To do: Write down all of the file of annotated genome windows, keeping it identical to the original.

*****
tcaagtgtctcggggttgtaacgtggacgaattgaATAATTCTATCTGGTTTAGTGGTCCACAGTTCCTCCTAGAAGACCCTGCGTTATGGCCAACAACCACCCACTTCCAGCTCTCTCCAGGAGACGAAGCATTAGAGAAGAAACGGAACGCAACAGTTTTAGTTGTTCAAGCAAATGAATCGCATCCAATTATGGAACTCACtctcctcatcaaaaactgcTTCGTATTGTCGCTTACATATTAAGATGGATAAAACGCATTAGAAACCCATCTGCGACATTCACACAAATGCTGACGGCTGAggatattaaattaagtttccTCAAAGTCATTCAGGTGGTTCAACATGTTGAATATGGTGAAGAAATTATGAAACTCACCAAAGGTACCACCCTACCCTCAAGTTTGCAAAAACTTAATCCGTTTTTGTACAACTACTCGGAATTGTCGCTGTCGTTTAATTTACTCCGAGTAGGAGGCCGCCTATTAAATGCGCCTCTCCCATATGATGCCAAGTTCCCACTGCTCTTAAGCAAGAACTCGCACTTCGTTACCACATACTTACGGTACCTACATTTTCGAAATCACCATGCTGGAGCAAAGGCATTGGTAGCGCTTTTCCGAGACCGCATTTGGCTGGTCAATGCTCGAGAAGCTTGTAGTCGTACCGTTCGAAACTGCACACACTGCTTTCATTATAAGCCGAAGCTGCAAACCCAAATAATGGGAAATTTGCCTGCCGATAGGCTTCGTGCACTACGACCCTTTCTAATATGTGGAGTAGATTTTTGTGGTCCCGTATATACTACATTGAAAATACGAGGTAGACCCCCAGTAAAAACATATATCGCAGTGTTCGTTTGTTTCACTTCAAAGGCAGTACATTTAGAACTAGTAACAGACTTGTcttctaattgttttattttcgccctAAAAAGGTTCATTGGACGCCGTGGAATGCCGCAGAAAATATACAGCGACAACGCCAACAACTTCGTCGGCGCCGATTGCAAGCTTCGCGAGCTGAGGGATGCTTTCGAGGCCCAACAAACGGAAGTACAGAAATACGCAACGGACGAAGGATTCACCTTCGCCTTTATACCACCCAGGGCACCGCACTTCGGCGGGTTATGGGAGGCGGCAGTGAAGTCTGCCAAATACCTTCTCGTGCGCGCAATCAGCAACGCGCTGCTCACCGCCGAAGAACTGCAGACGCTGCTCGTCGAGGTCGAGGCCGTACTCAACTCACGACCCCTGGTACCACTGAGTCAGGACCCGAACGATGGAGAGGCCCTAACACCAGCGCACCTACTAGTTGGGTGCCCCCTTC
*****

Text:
tcaagtgtctcggggttgtaacgtggacgaattgaATAATTCTATCTGGTTTAGTGGTCCACAGTTCCTCCTAGAAGACCCTGCGTTATGGCCAACAACCACCCACTTCCAGCTCTCTCCAGGAGACGAAGCATTAGAGAAGAAACGGAACGCAACAGTTTTAGTTGTTCAAGCAAATGAATCGCATCCAATTATGGAACTCACtctcctcatcaaaaactgcTTCGTATTGTCGCTTACATATTAAGATGGATAAAACGCATTAGAAACCCATCTGCGACATTCACACAAATGCTGACGGCTGAggatattaaattaagtttccTCAAAGTCATTCAGGTGGTTCAACATGTTGAATATGGTGAAGAAATTATGAAACTCACCAAAGGTACCACCCTACCCTCAAGTTTGCAAAAACTTAATCCGTTTTTGTACAACTACTCGGAATTGTCGCTGTCGTTTAATTTACTCCGAGTAGGAGGCCGCCTATTAAATGCGCCTCTCCCATATGATGCCAAGTTCCCACTGCTCTTAAGCAAGAACTCGCACTTCGTTACCACATACTTACGGTACCTACATTTTCGAAATCACCATGCTGGAGCAAAGGCATTGGTAGCGCTTTTCCGAGACCGCATTTGGCTGGTCAATGCTCGAGAAGCTTGTAGTCGTACCGTTCGAAACTGCACACACTGCTTTCATTATAAGCCGAAGCTGCAAACCCAAATAATGGGAAATTTGCCTGCCGATAGGCTTCGTGCACTACGACCCTTTCTAATATGTGGAGTAGATTTTTGTGGTCCCGTATATACTACATTGAAAATACGAGGTAGACCCCCAGTAAAAACATATATCGCAGTGTTCGTTTGTTTCACTTCAAAGGCAGTACATTTAGAACTAGTAACAGACTTGTcttctaattgttttattttcgccctAAAAAGGTTCATTGGACGCCGTGGAATGCCGCAGAAAATATACAGCGACAACGCCAACAACTTCGTCGGCGCCGATTGCAAGCTTCGCGAGCTGAGGGATGCTTTCGAGGCCCAACAAACGGAAGTACAGAAATACGCAACGGACGAAGGATTCACCTTCGCCTTTATACCACCCAGGGCACCGCACTTCGGCGGGTTATGGGAGGCGGCAGTGAAGTCTGCCAAATACCTTCTCGTGCGCGCAATCAGCAACGCGCTGCTCACCGCCGAAGAACTGCAGACGCTGCTCGTCGAGGTCGAGGCCGTACTCAACTCACGACCCCTGGTACCACTGAGTCAGGACCCGAACGATGGAGAGGCCCTAACACCAGCGCACCTACTAGTTGGGTGCCCCCTTC